The scale of the sham marriages was on an unprecedented scale involving "classic exploitation" of foreign nationals desperate to stay in the UK, investigators said.
Cash-strapped Eastern Europeans were promised sums of up to £3,000 to marry Africans to help them gain residency in the UK and a chance of a better life.
Through gaining indefinite leave to stay in the UK, the Africans, mainly from Nigeria, would be able to enjoy Britain's education, healthcare and social benefits systems.
A large proportion of the Africans who went through with the sham marriages had arrived lawfully in the UK, either through the asylum process or by gaining a student visa.
Investigators said it was when they had "reached the end of the line" in their legal applications and appeals to stay in the UK permanently that they went through the sham marriage process.
Files recovered as part of the inquiry showed that, in some cases, Africans were already married and had children in their homeland.
Detective Inspector Andy Cummins, of the UK Border Agency's (UKBA) South East region immigration crime team, said: "In the majority of the cases, the reason that most went through with the marriage process was not for love, it was to assist in their application to residency into the UK."
Both sets of participants were equally vulnerable. The Eastern Europeans tended to be poor migrant workers who found their dreams of making good money gave way to hardship.
Desperate and willing to consider any means to earn cash, they were targeted by the "recruiter" Vladymyr Buchak, who paired them up with Africans.
Ken Goss, of the Crown Prosecution Service (CPS), said: "It's classic exploitation.
"People come into this country expecting jobs, a good life and all that brings with it, then they find themselves in difficult positions and they become vulnerable."
He added: "Certainly for the South East region and indeed nationally, it is an unprecedented number of weddings."
Officers working on Operation Gomozia arrested the Rev Alex Brown on June 30 last year, along with Buchak, an illegal immigrant and gambler who used the alias Kaido Maesalu.
Further investigations identified pastor and solicitor Michael Adelasoye, who had worked as an immigration adviser at several firms of solicitors.
Before going on trial, Brown pleaded guilty to a charge of solemnising a marriage according to the rites of the Church of England without banns of matrimony being duly published.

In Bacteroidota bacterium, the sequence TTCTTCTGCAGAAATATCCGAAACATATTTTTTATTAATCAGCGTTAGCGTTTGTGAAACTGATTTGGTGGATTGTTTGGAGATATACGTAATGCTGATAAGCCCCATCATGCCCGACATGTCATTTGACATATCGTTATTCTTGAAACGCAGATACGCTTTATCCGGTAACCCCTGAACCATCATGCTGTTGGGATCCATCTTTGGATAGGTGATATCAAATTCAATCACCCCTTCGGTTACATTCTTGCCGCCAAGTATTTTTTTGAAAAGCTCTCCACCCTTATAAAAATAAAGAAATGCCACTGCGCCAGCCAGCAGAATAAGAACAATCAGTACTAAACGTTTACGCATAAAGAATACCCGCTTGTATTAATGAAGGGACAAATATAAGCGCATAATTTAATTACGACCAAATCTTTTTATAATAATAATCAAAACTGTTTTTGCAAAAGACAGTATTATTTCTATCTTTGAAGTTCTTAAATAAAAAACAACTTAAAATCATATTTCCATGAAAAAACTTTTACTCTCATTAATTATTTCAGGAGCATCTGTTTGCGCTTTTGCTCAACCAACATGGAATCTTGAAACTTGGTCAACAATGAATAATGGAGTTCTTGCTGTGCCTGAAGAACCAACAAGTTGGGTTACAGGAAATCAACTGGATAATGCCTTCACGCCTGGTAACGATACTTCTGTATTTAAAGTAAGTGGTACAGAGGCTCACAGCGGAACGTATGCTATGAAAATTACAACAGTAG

Mr Goss said: "It's a very unusual offence under the Marriage Act 1949. I'm unaware of any sentencing authority. On researching the offence, I couldn't find any authorities at all."
Why exactly Brown conducted the marriages remains unclear. He denies being manipulated or controlled by anybody or being in it for financial gain.
Cash found at his home was said to have been set aside for his pension. Other sums found correlate with the fees set by the church to conduct weddings.
Brown claimed throughout his interviews and when giving evidence to the jury that he was a "man of the cloth" carrying out what he saw as his obligation to marry people.
What was clear, according to Mr Goss, was the absence of any properly robust accounting system operated by Brown at the church.
Mr Cummins said: "I don't know what his motive was. At a lot of these weddings, cash exchanged hands, as is the norm through the church process.
"We can't say that Brown hasn't taken money for each wedding because there is no obvious motive. We can't show that he has gained financially from it, although there is the suggestion the opportunity was there."
He added: "Brown was asked during the course of his interview about why he was going through with the process. That was his opportunity to say why he did it.
"He has said he wasn't under duress and he has done it as a member of the church and he has to do it. He said it was his duty to marry them."